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Tensions Build At Turkish-Syrian Border

Turkey has continued to feel increasingly uneasy with the presence of the Kurdish YPG (People’s Protection Units) in Afrin, a Syrian town near the Turkish-Syrian border. Turkey particularly fears the group as it views the YPG as part of a broader, more existential threat to regional stability. This fear is due in large to Turkey’s experience with the Kurdistan Workers’ Party (PKK), a group that possesses a substantial amount of authority over Turkey’s own ethnic Kurdish population. The Syrian YPG has gained control of a significant portion of northern Syria, which is adjacent to Turkey, in its efforts within the U.S.-backed Syria Democratic Forces (SDF) coalition. While the YPG officially aligns with the broader SDF in its efforts to eradicate the Islamic State cells in the region, the aforementioned control it wields near the Turkish-Syrian border makes the Turkish regime uneasy. As the Turkish PKK hopes to achieve the creation of an independent Kurdish state, Turkey views the gains made by the Syrian YPG as indicative of unity between the groups in an effort to ultimately create a Kurdish state. 

   
  
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    Who controls what in northern Syria? | SOHR & AFP

Who controls what in northern Syria? | SOHR & AFP

Along with expressions of disapproval regarding U.S. support for the SDF generally, and the YPG specifically, Turkey has already launched offensives against the YPG. As a result, the Syrian government has publicly committed to sending forces into northwestern Syria to assist in an armed response. According to BBC, the Syrian state news agency Sana specifically relayed that forces would arrive in Afrin “within a few hours” to defend the area and its people. The declaration to do so was purportedly made around 12 PM EST on February 19, 2018. As tension between the Turkish and Syrian states escalates, with YPG and PKK serving as catalysts in the process, non-combatants cannot be forgotten. While Turkey remains steadfast in its attacks on the YPG due to its possession of portions of the areas along the shared border previously controlled by the Islamic State, it is important to note that there are also ethnic Kurds and other Syrians that have been living in “semi-autonomous enclaves” since Syrian forces retreated in 2012.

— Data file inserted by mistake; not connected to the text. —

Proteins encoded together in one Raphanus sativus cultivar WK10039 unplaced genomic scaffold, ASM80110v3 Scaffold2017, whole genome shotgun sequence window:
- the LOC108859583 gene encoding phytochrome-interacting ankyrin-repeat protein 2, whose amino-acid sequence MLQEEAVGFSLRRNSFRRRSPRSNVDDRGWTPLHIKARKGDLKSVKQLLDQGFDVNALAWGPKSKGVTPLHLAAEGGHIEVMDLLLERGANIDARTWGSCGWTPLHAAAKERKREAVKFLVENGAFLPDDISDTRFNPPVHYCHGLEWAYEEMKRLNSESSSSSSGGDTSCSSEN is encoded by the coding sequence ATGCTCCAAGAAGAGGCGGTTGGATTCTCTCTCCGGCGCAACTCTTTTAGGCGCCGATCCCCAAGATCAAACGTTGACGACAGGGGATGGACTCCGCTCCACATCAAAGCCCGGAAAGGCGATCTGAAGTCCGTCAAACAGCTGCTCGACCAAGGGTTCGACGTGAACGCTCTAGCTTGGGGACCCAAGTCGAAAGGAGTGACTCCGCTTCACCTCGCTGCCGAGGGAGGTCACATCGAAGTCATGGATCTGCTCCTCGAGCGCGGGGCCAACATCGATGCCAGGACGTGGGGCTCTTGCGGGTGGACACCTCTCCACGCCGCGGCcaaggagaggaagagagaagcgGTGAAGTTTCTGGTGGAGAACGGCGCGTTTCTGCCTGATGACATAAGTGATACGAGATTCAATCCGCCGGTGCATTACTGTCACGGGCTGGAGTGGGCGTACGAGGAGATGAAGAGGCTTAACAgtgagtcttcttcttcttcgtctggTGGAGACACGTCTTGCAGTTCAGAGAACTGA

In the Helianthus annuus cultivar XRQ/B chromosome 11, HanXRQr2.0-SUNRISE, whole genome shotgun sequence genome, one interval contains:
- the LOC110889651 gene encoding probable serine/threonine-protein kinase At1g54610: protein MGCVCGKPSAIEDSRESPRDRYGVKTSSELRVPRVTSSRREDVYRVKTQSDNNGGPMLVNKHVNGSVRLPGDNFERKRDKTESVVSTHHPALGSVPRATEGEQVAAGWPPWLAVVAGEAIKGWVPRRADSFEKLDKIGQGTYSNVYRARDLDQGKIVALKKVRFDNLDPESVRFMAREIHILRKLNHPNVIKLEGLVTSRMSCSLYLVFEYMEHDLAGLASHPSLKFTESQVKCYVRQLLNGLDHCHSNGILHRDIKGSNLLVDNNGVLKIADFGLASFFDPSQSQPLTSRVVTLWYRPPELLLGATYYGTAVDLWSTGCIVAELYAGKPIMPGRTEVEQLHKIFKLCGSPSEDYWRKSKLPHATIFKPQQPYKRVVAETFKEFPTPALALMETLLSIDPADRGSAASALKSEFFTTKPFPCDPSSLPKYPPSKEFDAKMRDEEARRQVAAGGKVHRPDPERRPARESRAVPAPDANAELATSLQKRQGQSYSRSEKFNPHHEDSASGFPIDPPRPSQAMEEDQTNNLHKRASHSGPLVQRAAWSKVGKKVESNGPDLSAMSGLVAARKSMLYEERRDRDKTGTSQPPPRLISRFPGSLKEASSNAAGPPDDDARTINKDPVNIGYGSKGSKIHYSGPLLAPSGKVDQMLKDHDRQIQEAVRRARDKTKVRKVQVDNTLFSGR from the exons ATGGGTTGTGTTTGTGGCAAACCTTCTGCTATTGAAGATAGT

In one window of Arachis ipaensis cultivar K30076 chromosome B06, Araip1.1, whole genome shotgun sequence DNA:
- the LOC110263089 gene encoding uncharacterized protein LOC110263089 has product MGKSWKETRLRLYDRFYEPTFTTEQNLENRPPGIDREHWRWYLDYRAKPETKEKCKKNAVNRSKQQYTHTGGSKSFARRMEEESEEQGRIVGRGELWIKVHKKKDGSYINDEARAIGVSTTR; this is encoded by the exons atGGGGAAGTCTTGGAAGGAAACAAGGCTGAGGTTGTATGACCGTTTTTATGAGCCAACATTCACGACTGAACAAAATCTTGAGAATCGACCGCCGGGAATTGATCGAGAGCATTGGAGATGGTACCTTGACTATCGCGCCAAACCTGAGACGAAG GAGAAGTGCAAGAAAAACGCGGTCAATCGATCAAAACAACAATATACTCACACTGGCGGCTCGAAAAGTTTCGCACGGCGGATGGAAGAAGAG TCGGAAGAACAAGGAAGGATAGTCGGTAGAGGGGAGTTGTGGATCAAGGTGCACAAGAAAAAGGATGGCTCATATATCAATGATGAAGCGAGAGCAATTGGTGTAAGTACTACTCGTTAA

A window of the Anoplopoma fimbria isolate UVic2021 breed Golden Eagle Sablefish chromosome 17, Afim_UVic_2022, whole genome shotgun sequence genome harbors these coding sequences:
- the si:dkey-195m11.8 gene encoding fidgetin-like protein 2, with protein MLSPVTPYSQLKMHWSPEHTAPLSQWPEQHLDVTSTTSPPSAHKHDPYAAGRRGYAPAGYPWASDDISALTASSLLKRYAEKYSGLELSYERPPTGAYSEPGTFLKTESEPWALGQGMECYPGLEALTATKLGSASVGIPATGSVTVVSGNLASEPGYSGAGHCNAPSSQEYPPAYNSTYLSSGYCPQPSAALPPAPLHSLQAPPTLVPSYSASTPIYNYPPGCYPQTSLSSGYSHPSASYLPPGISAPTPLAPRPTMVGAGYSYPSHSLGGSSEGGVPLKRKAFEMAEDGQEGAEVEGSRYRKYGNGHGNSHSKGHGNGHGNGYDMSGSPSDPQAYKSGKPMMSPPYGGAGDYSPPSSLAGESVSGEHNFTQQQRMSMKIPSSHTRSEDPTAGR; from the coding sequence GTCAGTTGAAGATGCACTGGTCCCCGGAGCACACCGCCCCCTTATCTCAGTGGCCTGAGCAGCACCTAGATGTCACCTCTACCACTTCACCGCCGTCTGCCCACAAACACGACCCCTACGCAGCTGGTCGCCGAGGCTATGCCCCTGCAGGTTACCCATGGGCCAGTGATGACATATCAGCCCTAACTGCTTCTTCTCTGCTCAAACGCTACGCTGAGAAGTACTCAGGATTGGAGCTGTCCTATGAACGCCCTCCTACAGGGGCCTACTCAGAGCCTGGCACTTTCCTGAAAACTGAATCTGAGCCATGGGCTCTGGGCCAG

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    Child wounded in attack on Afrin | AFP

Child wounded in attack on Afrin | AFP

Thus, Turkey’s attacks on the YPG, however it chooses to explain and justify those actions, also affect both ethnic Kurds and other Syrian civilians that ostensibly have no role in the armed aspects of the conflict. Indeed, the United Nations has stated that at least 5,000 people in Afrin have been displaced as a result of the Turkish incursion. Furthermore, it has been reported that at least 51 people have perished since the offensive began. Even so, Turkey has denied targeting civilians. A journalist for Al Jazeera, reporting from the border, characterized this misalignment of the narrative well: “Turkey has denied targeting Syrian Kurdish civilians… But of course we know that when it comes to war, the truth is somewhere in between. There will always be civilian lives ripped apart.” As such, the complexity of the Syrian conflict only seems to grow at an alarming rate.